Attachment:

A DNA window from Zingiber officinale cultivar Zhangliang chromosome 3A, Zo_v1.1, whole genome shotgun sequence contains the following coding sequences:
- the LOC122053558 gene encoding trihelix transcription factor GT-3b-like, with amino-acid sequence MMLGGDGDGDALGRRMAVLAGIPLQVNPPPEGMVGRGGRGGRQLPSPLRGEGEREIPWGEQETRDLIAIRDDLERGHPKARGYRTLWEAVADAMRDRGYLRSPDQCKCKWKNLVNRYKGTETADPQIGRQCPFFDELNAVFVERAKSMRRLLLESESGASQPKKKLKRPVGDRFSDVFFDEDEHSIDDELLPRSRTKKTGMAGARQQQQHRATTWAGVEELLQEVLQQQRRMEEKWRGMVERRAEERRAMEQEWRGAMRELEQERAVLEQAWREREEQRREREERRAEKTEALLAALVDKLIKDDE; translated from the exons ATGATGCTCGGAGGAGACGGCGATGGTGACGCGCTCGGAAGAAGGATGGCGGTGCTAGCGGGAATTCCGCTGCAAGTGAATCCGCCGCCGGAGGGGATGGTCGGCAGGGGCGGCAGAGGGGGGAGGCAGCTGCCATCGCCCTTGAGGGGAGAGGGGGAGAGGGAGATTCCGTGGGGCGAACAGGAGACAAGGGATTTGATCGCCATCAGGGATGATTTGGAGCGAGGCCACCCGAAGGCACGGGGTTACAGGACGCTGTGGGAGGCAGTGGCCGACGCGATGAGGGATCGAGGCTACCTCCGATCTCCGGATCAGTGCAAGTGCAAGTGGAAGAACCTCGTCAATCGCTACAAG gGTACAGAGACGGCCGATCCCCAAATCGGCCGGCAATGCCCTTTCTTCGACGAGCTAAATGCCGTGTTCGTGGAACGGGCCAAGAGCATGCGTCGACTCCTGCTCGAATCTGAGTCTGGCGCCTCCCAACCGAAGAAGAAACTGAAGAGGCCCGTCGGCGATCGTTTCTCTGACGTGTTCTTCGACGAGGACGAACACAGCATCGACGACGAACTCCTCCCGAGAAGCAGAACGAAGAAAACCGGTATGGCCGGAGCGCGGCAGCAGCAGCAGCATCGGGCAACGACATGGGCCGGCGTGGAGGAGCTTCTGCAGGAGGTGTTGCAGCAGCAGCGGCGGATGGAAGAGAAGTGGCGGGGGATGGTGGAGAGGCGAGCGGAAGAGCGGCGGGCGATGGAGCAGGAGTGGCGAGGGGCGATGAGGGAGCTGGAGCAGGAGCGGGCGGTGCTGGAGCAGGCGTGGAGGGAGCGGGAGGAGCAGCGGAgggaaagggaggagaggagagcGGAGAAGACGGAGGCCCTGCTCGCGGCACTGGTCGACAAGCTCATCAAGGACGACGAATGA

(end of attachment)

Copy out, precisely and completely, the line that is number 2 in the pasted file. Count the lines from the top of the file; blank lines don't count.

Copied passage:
- the LOC122053558 gene encoding trihelix transcription factor GT-3b-like, with amino-acid sequence MMLGGDGDGDALGRRMAVLAGIPLQVNPPPEGMVGRGGRGGRQLPSPLRGEGEREIPWGEQETRDLIAIRDDLERGHPKARGYRTLWEAVADAMRDRGYLRSPDQCKCKWKNLVNRYKGTETADPQIGRQCPFFDELNAVFVERAKSMRRLLLESESGASQPKKKLKRPVGDRFSDVFFDEDEHSIDDELLPRSRTKKTGMAGARQQQQHRATTWAGVEELLQEVLQQQRRMEEKWRGMVERRAEERRAMEQEWRGAMRELEQERAVLEQAWREREEQRREREERRAEKTEALLAALVDKLIKDDE; translated from the exons ATGATGCTCGGAGGAGACGGCGATGGTGACGCGCTCGGAAGAAGGATGGCGGTGCTAGCGGGAATTCCGCTGCAAGTGAATCCGCCGCCGGAGGGGATGGTCGGCAGGGGCGGCAGAGGGGGGAGGCAGCTGCCATCGCCCTTGAGGGGAGAGGGGGAGAGGGAGATTCCGTGGGGCGAACAGGAGACAAGGGATTTGATCGCCATCAGGGATGATTTGGAGCGAGGCCACCCGAAGGCACGGGGTTACAGGACGCTGTGGGAGGCAGTGGCCGACGCGATGAGGGATCGAGGCTACCTCCGATCTCCGGATCAGTGCAAGTGCAAGTGGAAGAACCTCGTCAATCGCTACAAG gGTACAGAGACGGCCGATCCCCAAATCGGCCGGCAATGCCCTTTCTTCGACGAGCTAAATGCCGTGTTCGTGGAACGGGCCAAGAGCATGCGTCGACTCCTGCTCGAATCTGAGTCTGGCGCCTCCCAACCGAAGAAGAAACTGAAGAGGCCCGTCGGCGATCGTTTCTCTGACGTGTTCTTCGACGAGGACGAACACAGCATCGACGACGAACTCCTCCCGAGAAGCAGAACGAAGAAAACCGGTATGGCCGGAGCGCGGCAGCAGCAGCAGCATCGGGCAACGACATGGGCCGGCGTGGAGGAGCTTCTGCAGGAGGTGTTGCAGCAGCAGCGGCGGATGGAAGAGAAGTGGCGGGGGATGGTGGAGAGGCGAGCGGAAGAGCGGCGGGCGATGGAGCAGGAGTGGCGAGGGGCGATGAGGGAGCTGGAGCAGGAGCGGGCGGTGCTGGAGCAGGCGTGGAGGGAGCGGGAGGAGCAGCGGAgggaaagggaggagaggagagcGGAGAAGACGGAGGCCCTGCTCGCGGCACTGGTCGACAAGCTCATCAAGGACGACGAATGA